Weather Risks: Strategies
to Mitigate the Risk of Insufficient Moisture
Table of Contents
For more information
- What it is
- When it occurs
- Where it occurs
- What can you do
This is the 2nd in a series to help apple and tender fruit growers
in Ontario face many weather risks that can damage their trees
and crops. It is important for growers to recognize the weather
risks for their own location, and develop strategies to reduce
or eliminate the impact on their business operation.
Insufficient moisture is one of the main weather risks for tree
fruit growers. Access to water during important physiological
stages of tree and fruit growth is required for optimal performance
of fruit crops. Shortage of moisture during critical periods of
crop growth and fruit development affects both yields and sizing
of produce, affecting the volume of production and average price
of fruit. The trend to plant high density orchards has intensified
this effect. With erratic weather patterns increasing, availability
of water is becoming more critical for growing quality fruit.
What it is
Fruit trees need water to grow, maintain tree health, and produce
quality fruit. Insufficient moisture can cause: reduced growth,
shoot dieback, reduction in fruit size, reduced tree establishment
(young trees), negative impacts on fruit quality, reduction in
fruit bud production (and crops in subsequent years), nutrient
deficiencies, increased winter injury, increase in biennial bearing,
and increase in physiological disorders (bitter pit). Access to
water can keep trees growing through drought periods and increase
their resistance to stress factors.
When it occurs
Insufficient moisture can occur anytime during the growing season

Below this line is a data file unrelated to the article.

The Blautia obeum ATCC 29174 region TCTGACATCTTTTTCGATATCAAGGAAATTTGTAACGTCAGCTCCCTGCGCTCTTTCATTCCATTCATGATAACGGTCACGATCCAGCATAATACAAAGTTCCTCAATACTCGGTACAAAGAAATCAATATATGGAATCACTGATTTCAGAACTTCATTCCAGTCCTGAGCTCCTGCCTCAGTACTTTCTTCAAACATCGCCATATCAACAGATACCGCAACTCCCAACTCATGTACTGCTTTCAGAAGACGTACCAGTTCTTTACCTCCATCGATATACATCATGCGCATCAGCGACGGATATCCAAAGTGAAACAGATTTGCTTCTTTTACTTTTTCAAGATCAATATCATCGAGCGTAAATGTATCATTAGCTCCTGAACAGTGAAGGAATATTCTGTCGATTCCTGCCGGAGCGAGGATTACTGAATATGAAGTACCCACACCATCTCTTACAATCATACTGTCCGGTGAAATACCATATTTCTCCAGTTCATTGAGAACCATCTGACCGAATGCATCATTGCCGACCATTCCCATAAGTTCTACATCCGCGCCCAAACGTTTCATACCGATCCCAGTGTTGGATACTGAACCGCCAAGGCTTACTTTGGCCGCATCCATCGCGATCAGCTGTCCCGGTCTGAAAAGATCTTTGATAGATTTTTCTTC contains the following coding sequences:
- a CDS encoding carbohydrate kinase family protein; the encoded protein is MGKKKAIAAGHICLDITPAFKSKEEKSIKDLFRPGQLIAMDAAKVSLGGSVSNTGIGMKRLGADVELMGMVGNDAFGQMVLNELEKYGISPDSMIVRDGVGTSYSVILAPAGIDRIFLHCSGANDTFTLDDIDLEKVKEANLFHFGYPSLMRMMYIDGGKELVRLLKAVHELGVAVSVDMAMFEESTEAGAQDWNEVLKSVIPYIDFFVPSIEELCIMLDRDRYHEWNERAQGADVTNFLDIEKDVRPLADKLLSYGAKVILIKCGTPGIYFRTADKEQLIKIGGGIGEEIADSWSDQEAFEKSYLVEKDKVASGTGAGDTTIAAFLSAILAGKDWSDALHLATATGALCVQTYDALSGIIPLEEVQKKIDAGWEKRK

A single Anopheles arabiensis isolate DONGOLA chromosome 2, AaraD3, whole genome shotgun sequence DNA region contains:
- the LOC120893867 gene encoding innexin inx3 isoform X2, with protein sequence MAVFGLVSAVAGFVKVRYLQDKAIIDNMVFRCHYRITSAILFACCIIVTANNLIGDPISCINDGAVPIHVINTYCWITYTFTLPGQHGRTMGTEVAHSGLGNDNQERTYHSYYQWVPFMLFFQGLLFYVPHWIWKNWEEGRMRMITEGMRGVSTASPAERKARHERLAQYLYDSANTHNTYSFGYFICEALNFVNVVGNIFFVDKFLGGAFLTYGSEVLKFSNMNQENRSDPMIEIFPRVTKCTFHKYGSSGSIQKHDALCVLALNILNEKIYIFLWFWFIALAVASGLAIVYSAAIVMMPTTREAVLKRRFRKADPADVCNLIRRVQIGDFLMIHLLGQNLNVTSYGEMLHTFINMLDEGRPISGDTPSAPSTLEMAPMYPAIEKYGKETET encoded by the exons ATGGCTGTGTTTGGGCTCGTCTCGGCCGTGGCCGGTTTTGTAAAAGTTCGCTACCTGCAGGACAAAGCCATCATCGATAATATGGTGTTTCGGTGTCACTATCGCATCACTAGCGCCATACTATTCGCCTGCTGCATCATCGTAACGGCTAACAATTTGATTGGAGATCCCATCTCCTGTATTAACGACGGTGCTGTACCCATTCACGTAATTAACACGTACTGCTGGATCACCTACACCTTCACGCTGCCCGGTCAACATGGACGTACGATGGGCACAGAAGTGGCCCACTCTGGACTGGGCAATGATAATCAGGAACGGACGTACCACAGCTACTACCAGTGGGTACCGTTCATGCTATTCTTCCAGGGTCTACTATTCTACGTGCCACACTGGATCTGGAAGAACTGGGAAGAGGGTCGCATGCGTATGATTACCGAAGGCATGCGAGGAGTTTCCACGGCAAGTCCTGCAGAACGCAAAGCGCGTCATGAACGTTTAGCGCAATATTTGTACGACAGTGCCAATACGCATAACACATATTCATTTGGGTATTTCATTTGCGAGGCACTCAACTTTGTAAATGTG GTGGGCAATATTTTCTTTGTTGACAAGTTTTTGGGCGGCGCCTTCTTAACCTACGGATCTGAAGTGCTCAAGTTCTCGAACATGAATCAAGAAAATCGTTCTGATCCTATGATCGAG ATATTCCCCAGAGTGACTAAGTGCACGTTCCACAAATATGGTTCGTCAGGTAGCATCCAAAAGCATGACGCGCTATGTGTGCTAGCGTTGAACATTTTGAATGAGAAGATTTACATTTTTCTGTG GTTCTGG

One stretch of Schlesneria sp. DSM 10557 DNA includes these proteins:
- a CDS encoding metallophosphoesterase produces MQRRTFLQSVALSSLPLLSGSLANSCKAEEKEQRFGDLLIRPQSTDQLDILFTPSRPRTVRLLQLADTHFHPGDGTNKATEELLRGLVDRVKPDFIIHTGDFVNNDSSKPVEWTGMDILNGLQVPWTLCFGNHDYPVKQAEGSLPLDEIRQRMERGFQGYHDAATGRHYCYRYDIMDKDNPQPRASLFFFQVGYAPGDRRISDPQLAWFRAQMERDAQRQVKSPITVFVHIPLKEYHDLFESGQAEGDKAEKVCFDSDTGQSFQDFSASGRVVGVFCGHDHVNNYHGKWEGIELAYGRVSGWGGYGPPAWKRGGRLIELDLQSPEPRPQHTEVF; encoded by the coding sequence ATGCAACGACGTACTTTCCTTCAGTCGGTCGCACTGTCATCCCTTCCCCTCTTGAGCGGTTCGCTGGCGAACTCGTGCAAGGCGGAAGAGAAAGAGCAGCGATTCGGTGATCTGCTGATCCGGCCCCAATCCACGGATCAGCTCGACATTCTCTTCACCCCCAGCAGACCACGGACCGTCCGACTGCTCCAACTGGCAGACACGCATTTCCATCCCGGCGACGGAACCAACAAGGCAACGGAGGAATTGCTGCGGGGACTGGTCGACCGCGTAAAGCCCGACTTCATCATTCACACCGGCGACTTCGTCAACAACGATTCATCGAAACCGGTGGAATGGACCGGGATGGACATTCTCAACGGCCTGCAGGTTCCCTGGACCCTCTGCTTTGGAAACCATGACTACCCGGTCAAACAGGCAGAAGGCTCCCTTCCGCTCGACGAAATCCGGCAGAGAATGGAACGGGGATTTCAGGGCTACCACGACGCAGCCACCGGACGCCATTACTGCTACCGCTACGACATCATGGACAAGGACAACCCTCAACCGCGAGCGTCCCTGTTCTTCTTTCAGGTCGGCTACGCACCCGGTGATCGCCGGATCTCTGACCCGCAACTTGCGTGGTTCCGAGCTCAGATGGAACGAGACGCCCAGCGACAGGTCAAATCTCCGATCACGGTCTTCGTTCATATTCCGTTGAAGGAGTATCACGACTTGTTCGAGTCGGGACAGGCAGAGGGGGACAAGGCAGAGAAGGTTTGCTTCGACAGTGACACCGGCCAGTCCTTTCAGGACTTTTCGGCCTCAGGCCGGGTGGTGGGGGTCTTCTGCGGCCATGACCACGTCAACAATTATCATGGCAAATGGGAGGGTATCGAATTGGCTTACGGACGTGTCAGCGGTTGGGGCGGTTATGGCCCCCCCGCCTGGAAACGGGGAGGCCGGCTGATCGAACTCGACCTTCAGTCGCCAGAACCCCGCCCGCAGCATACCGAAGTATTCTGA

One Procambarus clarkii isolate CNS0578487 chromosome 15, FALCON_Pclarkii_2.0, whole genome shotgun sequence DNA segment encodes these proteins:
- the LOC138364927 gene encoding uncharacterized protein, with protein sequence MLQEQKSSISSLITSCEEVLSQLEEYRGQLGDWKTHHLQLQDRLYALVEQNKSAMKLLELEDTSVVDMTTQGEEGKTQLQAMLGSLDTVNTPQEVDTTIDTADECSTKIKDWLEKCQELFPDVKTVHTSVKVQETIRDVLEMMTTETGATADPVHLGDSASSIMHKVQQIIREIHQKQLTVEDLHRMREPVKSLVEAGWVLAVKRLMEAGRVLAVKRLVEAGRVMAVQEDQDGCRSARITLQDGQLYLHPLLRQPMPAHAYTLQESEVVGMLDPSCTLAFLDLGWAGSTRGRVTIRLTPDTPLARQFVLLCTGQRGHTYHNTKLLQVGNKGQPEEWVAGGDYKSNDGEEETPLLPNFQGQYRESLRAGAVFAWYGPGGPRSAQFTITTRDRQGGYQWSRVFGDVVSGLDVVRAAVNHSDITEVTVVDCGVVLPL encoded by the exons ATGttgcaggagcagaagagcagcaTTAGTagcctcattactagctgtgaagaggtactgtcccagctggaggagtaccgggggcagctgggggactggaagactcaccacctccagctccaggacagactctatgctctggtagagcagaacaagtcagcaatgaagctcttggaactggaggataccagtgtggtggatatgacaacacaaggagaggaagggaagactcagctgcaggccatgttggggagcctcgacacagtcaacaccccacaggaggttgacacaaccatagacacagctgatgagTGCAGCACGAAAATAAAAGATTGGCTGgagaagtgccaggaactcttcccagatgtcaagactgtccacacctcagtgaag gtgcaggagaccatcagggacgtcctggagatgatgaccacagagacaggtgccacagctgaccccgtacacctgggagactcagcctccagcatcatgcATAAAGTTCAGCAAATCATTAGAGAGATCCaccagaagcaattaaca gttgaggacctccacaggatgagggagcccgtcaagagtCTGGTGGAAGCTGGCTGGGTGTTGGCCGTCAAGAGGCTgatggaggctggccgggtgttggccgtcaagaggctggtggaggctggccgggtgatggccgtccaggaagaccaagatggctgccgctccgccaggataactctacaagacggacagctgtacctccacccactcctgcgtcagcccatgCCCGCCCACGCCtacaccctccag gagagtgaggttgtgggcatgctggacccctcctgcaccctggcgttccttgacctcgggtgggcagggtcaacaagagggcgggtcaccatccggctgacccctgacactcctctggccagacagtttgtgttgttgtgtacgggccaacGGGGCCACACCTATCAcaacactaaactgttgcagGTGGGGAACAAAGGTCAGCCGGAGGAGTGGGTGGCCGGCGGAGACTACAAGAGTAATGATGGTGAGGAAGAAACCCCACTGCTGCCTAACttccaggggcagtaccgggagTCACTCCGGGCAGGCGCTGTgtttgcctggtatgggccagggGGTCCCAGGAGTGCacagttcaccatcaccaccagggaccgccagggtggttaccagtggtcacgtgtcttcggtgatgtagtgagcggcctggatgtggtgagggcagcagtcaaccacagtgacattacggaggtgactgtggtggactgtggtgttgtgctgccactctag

when the tree needs moisture. Critical periods for moisture include
bloom, seed set, fruit sizing, fruit bud initiation, fruit ripening
and tree hardening. Information on determining irrigation needs
for fruit crops in Ontario can be in the OMAFRA factsheet, Monitoring
Soil Moisture to Improve Irrigation Decisions. Information on
the use of irrigation in agriculture can be found on the OMAFRA
Where it occurs
Dry conditions can occur in orchards across Ontario, but the effects
are worse on sandier soils with low-water holding capacity (eg.
low organic matter). Hot temperatures will exacerate the problem
due to increased evapotranspiration losses from the trees. Peaches
and nectarines are more vulnerable to insufficient moisture, as
are trees on dwarfing rootstock that have limited rooting area (eg.
apples on M9 size rootstock, sweet cherries on Gisela). Intensive
orchard systems with trees planted at higher densities have competition
between trees and will need supplemental water.
What can you do
Some of these potential mitigation strategies may help reduce or
eliminate damage due to insufficient moisture:
- Production insurance (PI):
Production insurance is purchased before the season, and can give
you peace of mind that at least some of your input costs will
be covered if your crop is reduced by insufficient moisture. Your